In 1883 Heriot added a billiard room designed by Arthur Cawston adjacent to what was formerly Goodall’s studio. This room included an inglenook fireplace but it was designed in a coarse Gothic style quite out of keeping with Shaw’s original scheme. Ten years later, Heriot put the house on the market, retaining Shaw’s services as an agent. By now the grounds were showing signs of neglect but this did not deter Sir William and Lady Gilbert who were to become the house’s last and arguably most illustrious owners. They viewed the property while touring in the neighbourhood and then set about organising the purchase for £4000 in August 1890.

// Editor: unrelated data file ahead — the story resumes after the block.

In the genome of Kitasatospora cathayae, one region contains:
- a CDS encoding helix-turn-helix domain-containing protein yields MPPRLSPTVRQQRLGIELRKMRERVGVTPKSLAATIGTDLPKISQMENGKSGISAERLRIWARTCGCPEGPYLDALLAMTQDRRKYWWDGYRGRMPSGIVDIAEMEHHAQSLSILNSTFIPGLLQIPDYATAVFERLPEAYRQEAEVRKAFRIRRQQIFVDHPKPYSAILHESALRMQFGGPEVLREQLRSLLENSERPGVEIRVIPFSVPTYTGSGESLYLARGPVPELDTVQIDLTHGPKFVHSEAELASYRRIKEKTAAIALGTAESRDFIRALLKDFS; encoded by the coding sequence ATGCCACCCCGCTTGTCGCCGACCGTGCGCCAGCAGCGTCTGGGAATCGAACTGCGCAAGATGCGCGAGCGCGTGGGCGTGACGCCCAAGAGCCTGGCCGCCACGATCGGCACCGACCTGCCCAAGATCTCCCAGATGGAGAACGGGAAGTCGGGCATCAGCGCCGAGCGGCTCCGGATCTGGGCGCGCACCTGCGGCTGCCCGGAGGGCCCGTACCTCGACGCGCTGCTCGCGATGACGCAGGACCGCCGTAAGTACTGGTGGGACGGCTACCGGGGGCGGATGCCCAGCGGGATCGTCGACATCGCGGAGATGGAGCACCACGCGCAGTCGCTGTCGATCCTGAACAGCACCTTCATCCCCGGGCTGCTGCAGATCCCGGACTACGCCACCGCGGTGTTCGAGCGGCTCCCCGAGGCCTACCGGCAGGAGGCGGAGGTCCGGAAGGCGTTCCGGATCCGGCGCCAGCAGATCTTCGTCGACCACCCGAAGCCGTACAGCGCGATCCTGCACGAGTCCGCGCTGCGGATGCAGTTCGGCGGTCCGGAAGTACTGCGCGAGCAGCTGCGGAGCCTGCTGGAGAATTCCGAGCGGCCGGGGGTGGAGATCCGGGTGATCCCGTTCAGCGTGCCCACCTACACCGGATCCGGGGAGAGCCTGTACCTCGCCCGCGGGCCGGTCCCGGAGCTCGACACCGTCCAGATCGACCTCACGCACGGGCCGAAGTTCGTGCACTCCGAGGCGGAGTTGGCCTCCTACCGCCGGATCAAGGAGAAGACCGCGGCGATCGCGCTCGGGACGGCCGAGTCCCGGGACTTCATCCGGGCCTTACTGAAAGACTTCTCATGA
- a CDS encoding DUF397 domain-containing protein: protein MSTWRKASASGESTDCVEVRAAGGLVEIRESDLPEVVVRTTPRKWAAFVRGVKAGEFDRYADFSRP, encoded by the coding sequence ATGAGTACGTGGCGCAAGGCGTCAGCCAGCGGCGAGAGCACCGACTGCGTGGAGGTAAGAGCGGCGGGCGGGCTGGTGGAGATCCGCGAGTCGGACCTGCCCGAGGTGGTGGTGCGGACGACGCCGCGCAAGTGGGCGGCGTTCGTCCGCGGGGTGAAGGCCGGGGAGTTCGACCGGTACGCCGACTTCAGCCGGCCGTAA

Gilbert had an international reputation as one of the foremost English dramatists and his collaboration with Sir Arthur Sullivan resulted in one of opera’s most enduring and successful partnerships. His plays, both comedies and drama, had been a popular feature of London theatrical life since 1867. At one point he had five shows running simultaneously at different London theatres and in addition, touring companies were taking his work to the suburbs of the metropolis and to the provinces. . During their 21 years at Grim’s Dyke Sir William and Lady Gilbert made many changes to the 40 acres of grounds surrounding the house. Sir William created a home farm which gave him plenty of scope to indulge his great fondness for animals. He grazed a small herd of thoroughbred Jerseys and also kept pigs and poultry. . The construction of the lake which had a surface area of around 1.5 acres was probably the biggest gardens and grounds project undertaken by Sir William and his wife but it was also the place where Sir William met his untimely death on May 29 1911.